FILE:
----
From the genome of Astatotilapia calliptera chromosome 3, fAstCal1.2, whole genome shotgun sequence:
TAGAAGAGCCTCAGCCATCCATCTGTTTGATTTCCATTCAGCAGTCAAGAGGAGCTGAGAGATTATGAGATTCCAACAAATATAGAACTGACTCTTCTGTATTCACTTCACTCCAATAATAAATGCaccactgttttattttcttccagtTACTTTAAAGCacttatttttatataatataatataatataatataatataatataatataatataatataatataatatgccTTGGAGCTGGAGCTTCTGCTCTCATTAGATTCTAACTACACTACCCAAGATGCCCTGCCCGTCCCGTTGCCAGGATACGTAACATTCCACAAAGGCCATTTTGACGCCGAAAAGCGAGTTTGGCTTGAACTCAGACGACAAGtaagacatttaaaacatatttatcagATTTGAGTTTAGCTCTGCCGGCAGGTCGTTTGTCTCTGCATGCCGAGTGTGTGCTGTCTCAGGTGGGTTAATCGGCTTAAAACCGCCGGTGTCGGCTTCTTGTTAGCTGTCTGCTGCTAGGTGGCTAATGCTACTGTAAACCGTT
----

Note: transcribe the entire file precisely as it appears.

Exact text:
From the genome of Astatotilapia calliptera chromosome 3, fAstCal1.2, whole genome shotgun sequence:
TAGAAGAGCCTCAGCCATCCATCTGTTTGATTTCCATTCAGCAGTCAAGAGGAGCTGAGAGATTATGAGATTCCAACAAATATAGAACTGACTCTTCTGTATTCACTTCACTCCAATAATAAATGCaccactgttttattttcttccagtTACTTTAAAGCacttatttttatataatataatataatataatataatataatataatataatataatataatataatatgccTTGGAGCTGGAGCTTCTGCTCTCATTAGATTCTAACTACACTACCCAAGATGCCCTGCCCGTCCCGTTGCCAGGATACGTAACATTCCACAAAGGCCATTTTGACGCCGAAAAGCGAGTTTGGCTTGAACTCAGACGACAAGtaagacatttaaaacatatttatcagATTTGAGTTTAGCTCTGCCGGCAGGTCGTTTGTCTCTGCATGCCGAGTGTGTGCTGTCTCAGGTGGGTTAATCGGCTTAAAACCGCCGGTGTCGGCTTCTTGTTAGCTGTCTGCTGCTAGGTGGCTAATGCTACTGTAAACCGTT